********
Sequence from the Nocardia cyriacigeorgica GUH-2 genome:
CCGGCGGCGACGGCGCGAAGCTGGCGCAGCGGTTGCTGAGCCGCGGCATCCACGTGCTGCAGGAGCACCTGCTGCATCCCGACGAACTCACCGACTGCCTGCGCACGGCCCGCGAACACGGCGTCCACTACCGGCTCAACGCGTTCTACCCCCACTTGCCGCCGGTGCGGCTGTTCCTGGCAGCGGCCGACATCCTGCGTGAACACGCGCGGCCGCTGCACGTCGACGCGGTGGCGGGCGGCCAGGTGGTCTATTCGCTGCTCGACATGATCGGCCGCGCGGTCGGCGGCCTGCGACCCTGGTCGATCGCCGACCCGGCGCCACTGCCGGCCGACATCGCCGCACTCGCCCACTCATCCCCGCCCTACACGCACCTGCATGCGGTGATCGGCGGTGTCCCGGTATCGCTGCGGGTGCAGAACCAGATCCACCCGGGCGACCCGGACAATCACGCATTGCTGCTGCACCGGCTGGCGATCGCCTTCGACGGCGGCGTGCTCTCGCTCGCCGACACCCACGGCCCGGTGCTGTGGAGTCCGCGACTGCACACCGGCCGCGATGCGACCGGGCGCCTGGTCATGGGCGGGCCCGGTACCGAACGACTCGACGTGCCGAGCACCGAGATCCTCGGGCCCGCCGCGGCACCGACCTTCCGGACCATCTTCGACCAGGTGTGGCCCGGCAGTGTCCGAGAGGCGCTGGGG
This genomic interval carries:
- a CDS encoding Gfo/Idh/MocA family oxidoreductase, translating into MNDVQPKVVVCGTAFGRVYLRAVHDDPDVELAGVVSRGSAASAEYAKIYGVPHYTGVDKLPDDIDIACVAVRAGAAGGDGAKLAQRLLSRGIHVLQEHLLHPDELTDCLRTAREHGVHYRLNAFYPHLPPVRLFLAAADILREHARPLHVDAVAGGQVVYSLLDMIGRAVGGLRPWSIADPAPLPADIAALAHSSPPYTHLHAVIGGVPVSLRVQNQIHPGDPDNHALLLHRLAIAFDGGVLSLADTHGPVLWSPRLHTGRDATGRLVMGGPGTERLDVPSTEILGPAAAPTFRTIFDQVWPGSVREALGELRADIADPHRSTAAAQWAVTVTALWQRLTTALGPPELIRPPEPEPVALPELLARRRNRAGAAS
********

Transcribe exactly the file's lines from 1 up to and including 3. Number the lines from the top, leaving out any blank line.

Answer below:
Sequence from the Nocardia cyriacigeorgica GUH-2 genome:
CCGGCGGCGACGGCGCGAAGCTGGCGCAGCGGTTGCTGAGCCGCGGCATCCACGTGCTGCAGGAGCACCTGCTGCATCCCGACGAACTCACCGACTGCCTGCGCACGGCCCGCGAACACGGCGTCCACTACCGGCTCAACGCGTTCTACCCCCACTTGCCGCCGGTGCGGCTGTTCCTGGCAGCGGCCGACATCCTGCGTGAACACGCGCGGCCGCTGCACGTCGACGCGGTGGCGGGCGGCCAGGTGGTCTATTCGCTGCTCGACATGATCGGCCGCGCGGTCGGCGGCCTGCGACCCTGGTCGATCGCCGACCCGGCGCCACTGCCGGCCGACATCGCCGCACTCGCCCACTCATCCCCGCCCTACACGCACCTGCATGCGGTGATCGGCGGTGTCCCGGTATCGCTGCGGGTGCAGAACCAGATCCACCCGGGCGACCCGGACAATCACGCATTGCTGCTGCACCGGCTGGCGATCGCCTTCGACGGCGGCGTGCTCTCGCTCGCCGACACCCACGGCCCGGTGCTGTGGAGTCCGCGACTGCACACCGGCCGCGATGCGACCGGGCGCCTGGTCATGGGCGGGCCCGGTACCGAACGACTCGACGTGCCGAGCACCGAGATCCTCGGGCCCGCCGCGGCACCGACCTTCCGGACCATCTTCGACCAGGTGTGGCCCGGCAGTGTCCGAGAGGCGCTGGGG
This genomic interval carries: